Stephanie Strand

Stephanie Strand

Associate Professor

Department/Affiliation: Biology, BCMB
Phone: 330-263-2088
Office Address: Rubbermaid
Email

Degrees

  • B,S., University of Nevada, Reno 1995
  • Ph.D., Washington University St. Louis 2004

Courses Taught

  • BIOL111: Foundations of Biology
  • BIOL201: Gateway to Molecular and Cellular Biology
  • BIOL335: Microbiology
  • BIOL336: Immunology

Interests

I am currently focusing on identification of proteins involved in signal transduction pathways required for H. capsulatum to sense and respond to changes in environmental conditions. H. capsulatum grows successfully in a variety of disparate environmental conditions, suggesting that it can sense and appropriately modify its gene expression and metabolism to suit the changing environmental conditions. I am using molecular biological techniques to identify the proteins that are important to this process of sensing and responding of changes in pH. One of the goals of my summer research will be to develop an assay that I can use in conjunction with agrobacterium-mediated mutagenesis to quickly screen for mutants that are unable to maintain the proper acidity of the growth media. I anticipate that these mutants will identify genes that are required for pH modulation and will therefore be interesting candidates for further study.

Secondly, I am looking at the characterization of the distribution of H. capsulatum in the soil of the Ohio-Mississippi River Valley. Although H. capsulatum is endemic to the United States, the distribution of the organism within the environment has not been rigorously quantified. During the summer of 2010, I developed a PCR assay to specifically identify H. capsulatum genomic DNA in the soil. My student and I screened over 120 soil samples, but were unsuccessful in identifying the organism in the environment. I will be going back into the field during this summer, and I will concentrate my efforts in locations that should theoretically be enriched for H. capsulatum (caves and starling roosting sites) Once positive sample are identified, I will then characterize the relative abundance of two specific strains of the organism, North American Type-1, and North American Type-2. I have submitted a leave proposal to learn two new techniques (tRFLP and proteomics) that should be useful in these sorts of environmental assessments.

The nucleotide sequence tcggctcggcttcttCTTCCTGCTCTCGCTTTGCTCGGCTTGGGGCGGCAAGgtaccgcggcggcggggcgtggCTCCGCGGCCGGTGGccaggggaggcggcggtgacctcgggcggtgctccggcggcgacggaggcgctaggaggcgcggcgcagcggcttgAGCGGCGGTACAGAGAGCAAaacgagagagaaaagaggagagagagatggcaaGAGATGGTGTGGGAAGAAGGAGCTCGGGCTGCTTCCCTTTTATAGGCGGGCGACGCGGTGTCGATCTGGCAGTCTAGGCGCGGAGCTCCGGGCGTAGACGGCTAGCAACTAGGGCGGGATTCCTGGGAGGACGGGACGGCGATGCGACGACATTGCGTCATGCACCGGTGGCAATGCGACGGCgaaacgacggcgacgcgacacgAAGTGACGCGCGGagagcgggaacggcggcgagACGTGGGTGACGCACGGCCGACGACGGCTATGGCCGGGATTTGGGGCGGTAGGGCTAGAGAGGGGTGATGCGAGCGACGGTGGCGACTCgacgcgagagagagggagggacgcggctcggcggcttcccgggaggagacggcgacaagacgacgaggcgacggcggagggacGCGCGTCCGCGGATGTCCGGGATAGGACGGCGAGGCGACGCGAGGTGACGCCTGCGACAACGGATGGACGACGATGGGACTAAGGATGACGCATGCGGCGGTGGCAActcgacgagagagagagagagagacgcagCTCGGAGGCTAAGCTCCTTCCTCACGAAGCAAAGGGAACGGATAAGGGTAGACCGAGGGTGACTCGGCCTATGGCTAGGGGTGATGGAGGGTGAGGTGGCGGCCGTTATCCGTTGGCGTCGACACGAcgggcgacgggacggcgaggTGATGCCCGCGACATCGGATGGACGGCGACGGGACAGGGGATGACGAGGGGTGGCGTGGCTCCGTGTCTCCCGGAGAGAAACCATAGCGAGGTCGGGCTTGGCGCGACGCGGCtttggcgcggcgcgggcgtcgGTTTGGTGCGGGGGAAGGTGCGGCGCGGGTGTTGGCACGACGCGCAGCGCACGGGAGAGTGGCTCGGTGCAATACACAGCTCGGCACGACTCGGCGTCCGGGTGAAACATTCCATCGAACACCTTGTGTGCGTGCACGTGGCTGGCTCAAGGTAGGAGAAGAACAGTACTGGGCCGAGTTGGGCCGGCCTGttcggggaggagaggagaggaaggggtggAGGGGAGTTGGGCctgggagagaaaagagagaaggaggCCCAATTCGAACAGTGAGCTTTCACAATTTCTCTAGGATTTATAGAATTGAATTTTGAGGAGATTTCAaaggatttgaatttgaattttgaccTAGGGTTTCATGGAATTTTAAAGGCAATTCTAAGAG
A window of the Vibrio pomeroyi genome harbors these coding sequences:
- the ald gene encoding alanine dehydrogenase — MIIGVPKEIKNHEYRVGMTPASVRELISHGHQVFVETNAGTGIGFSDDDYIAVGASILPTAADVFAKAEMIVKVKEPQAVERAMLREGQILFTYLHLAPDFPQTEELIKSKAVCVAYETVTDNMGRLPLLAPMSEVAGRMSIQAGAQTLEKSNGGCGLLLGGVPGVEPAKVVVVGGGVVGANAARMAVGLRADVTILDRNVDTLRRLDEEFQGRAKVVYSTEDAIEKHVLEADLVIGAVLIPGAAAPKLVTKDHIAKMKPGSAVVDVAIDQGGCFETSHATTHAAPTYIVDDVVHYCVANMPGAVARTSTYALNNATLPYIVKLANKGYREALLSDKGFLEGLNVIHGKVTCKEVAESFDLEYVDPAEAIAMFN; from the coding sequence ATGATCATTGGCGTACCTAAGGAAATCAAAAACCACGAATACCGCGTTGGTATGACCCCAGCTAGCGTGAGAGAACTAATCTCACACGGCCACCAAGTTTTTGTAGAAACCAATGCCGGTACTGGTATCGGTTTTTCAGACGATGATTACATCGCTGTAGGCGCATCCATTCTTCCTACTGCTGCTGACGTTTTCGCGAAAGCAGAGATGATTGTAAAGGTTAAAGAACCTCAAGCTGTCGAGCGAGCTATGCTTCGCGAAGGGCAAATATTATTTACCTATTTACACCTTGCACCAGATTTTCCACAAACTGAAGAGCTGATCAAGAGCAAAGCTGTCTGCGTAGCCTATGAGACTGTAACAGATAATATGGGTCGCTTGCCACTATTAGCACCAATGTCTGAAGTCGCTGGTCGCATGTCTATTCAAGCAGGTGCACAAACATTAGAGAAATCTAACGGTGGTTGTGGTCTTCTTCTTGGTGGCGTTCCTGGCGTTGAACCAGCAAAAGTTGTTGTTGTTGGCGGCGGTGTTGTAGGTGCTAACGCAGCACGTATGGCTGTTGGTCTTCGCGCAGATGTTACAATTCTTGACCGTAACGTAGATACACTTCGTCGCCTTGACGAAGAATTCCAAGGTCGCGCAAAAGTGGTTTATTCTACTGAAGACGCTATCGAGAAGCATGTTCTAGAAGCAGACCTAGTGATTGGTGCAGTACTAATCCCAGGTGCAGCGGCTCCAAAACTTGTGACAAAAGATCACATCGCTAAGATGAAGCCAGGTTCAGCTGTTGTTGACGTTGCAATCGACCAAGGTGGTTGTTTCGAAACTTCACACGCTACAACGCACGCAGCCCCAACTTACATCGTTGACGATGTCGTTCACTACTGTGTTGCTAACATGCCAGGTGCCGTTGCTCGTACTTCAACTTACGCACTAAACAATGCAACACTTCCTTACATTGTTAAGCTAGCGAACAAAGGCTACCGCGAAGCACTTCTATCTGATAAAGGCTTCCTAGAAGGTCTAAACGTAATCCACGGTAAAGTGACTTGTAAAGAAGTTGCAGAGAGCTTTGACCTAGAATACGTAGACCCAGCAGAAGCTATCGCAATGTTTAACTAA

In addition, I am looking at the identification of alternative hosts for H. capsulatum virulence studies. Although a mouse model of pathogenesis exists for H. capsulatum, studying pathogensis in an animal model is expensive and time consuming. A number of studies have indicated that simple invertebrate organisms such as C. elegans can provide useful model systems for the study of both virulence and the host response to infection.

Also, I am using bioinformatics analysis of the similarities and differences in two sequences strains of H. capsulatum. This research is a collaboration between myself and Sofia Visa (Computer Science). Using a bioinformatics approach, our HHMI funded student Tristan Vrolijk identified the conserved and divergent regions between the genomes of the North American Type 1 and 2 strains of H. capsulatum. This work will continue over the summer of 2010 with two additional students. They will be taking regions of interest and using molecular genetics characterizations of gene expression from these areas of the genome.

Finally, I am looking at the identification of microbial organisms capable of degrading pharmaceutical agents in the environment. This research is a joint collaboration between myself, Melissa Schultz (Chemistry), and Mark Snider (Chemistry). This project will attempt to identify microbial organisms that are able to degrade several of the common pharmaceutical contaminants (antidepressants) in wastewater effuluent.